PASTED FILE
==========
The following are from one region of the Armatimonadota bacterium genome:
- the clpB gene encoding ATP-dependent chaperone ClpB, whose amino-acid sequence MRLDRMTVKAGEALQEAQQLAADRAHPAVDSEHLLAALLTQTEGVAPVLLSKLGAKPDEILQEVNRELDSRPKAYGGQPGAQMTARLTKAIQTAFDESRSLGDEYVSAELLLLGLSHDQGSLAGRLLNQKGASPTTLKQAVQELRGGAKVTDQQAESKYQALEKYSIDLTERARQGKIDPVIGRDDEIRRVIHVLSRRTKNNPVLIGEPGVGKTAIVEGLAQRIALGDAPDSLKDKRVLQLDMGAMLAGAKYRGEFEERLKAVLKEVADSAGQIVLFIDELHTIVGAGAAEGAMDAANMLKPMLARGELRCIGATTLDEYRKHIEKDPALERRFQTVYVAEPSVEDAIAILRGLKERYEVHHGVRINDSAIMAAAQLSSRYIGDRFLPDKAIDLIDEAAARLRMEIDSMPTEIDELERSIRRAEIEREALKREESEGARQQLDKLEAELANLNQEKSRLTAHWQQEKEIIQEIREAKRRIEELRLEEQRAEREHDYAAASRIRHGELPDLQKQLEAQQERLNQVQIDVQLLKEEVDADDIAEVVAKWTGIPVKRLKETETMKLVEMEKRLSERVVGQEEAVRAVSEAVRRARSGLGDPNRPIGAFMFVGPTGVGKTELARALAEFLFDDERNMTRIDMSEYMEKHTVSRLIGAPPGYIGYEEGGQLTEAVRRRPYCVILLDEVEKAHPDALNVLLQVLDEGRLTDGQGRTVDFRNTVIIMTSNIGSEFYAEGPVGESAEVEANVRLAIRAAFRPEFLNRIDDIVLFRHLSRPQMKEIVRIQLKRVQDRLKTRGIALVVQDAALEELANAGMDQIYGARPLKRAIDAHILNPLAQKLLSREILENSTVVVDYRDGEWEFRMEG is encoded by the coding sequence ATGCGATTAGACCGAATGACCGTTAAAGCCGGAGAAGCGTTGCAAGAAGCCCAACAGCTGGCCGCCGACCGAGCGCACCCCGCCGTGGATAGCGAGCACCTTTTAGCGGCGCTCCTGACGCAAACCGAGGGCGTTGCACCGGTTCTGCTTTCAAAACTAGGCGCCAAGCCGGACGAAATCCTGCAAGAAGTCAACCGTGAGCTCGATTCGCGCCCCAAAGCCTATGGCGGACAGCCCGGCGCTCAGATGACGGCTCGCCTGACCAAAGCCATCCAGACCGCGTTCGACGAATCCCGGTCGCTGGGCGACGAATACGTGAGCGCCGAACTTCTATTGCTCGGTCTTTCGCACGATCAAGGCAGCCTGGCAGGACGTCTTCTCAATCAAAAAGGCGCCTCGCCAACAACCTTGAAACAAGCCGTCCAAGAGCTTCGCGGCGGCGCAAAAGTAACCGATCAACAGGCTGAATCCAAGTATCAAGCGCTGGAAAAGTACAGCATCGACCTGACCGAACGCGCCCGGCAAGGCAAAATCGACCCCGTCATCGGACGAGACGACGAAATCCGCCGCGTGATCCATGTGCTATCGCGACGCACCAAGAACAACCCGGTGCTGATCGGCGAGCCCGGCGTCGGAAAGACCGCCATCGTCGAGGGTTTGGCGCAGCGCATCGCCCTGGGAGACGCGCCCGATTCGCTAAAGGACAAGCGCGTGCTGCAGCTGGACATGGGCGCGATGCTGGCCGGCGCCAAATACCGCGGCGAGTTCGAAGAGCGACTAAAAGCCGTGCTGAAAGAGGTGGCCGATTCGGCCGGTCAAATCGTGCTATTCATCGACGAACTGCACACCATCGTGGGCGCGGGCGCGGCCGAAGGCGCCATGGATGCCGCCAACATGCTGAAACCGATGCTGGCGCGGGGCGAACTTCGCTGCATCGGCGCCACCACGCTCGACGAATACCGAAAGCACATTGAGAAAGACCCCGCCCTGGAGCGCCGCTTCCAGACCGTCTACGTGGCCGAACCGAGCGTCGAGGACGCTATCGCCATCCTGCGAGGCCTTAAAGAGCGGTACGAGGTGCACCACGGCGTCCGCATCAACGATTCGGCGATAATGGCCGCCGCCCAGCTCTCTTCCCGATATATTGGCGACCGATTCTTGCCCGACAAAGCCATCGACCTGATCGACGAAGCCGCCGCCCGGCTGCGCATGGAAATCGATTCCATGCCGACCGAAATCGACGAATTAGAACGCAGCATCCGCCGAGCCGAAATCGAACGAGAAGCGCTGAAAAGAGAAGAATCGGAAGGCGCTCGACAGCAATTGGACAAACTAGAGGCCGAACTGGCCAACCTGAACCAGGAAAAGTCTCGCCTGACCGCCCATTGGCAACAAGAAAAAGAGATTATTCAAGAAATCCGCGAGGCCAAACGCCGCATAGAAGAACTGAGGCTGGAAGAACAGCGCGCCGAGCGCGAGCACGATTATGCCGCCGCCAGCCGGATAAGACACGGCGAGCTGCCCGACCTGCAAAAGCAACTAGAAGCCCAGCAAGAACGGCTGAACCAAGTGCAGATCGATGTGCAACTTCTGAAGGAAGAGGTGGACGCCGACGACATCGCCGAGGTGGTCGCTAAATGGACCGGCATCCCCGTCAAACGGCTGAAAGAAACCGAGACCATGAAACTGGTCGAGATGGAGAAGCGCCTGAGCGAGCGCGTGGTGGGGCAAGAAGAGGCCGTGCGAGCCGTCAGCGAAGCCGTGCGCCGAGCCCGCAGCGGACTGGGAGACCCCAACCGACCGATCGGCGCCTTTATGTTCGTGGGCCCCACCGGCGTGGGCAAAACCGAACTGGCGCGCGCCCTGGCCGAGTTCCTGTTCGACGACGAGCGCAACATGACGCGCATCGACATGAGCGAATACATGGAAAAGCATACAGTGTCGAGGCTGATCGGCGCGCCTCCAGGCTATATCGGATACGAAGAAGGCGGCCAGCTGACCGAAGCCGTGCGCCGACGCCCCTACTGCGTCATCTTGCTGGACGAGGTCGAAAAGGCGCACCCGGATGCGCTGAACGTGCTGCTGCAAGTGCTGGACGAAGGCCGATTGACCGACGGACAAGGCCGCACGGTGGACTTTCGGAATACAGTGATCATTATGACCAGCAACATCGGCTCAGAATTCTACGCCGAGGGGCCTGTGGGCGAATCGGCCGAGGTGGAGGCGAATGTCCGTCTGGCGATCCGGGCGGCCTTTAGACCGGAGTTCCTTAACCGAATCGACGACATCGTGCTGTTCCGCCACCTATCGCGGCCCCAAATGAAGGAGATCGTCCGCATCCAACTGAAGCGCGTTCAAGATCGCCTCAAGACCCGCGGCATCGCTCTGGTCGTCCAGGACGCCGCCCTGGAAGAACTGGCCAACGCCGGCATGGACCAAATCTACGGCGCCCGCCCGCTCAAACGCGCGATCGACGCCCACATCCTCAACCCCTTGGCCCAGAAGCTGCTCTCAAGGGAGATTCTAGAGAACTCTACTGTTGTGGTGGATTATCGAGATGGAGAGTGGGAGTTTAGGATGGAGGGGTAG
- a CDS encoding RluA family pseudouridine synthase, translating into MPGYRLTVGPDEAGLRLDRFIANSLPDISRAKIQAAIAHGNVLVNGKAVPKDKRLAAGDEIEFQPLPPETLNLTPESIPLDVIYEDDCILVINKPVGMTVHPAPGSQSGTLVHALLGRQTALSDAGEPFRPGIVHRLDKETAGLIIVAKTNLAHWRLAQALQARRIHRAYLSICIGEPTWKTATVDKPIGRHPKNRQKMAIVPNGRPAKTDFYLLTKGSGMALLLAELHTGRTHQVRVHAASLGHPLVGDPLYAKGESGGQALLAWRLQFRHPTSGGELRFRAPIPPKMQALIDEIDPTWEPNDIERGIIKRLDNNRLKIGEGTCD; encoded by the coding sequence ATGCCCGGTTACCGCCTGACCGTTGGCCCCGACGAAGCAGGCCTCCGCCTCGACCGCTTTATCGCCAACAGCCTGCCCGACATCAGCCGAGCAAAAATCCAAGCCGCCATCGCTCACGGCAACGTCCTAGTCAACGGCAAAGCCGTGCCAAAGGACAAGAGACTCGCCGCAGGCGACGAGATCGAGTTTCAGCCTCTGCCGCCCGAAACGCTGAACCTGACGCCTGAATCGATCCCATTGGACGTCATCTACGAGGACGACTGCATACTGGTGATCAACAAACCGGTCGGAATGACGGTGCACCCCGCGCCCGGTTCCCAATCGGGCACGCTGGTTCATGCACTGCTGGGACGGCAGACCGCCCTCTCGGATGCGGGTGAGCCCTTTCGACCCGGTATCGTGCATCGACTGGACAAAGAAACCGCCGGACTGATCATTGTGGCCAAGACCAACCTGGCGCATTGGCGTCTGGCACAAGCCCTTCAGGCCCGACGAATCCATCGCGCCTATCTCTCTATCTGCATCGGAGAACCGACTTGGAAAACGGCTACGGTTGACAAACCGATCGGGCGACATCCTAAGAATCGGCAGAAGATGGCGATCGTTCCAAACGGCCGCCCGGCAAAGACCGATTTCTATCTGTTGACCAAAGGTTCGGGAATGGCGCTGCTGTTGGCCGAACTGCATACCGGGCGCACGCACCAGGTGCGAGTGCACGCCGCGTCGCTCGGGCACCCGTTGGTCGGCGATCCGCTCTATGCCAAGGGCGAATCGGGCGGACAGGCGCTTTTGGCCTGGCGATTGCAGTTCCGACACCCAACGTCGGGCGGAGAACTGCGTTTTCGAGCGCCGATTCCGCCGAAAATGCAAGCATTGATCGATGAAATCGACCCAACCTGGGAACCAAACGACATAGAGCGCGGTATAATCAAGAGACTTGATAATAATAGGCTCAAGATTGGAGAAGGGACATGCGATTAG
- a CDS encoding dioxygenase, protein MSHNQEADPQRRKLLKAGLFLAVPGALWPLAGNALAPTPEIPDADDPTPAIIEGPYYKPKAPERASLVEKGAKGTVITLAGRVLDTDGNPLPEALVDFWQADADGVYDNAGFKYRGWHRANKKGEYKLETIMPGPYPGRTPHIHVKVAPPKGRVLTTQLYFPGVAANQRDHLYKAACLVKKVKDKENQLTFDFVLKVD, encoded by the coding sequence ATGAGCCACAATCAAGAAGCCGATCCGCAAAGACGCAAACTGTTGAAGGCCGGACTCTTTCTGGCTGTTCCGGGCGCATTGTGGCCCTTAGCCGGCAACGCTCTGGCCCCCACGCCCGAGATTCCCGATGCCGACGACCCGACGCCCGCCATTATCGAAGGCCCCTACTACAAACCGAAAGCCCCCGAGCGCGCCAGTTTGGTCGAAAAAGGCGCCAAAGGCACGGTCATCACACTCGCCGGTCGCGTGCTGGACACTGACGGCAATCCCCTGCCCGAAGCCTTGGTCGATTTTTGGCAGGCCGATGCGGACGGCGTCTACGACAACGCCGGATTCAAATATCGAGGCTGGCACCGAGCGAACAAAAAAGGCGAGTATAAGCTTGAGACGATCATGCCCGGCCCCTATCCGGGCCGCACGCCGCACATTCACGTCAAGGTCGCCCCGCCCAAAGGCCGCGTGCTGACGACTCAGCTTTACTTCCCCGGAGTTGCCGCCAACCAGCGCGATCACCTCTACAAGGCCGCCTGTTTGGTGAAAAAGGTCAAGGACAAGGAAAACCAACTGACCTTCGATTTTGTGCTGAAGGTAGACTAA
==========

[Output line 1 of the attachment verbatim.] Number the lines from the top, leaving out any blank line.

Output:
The following are from one region of the Armatimonadota bacterium genome: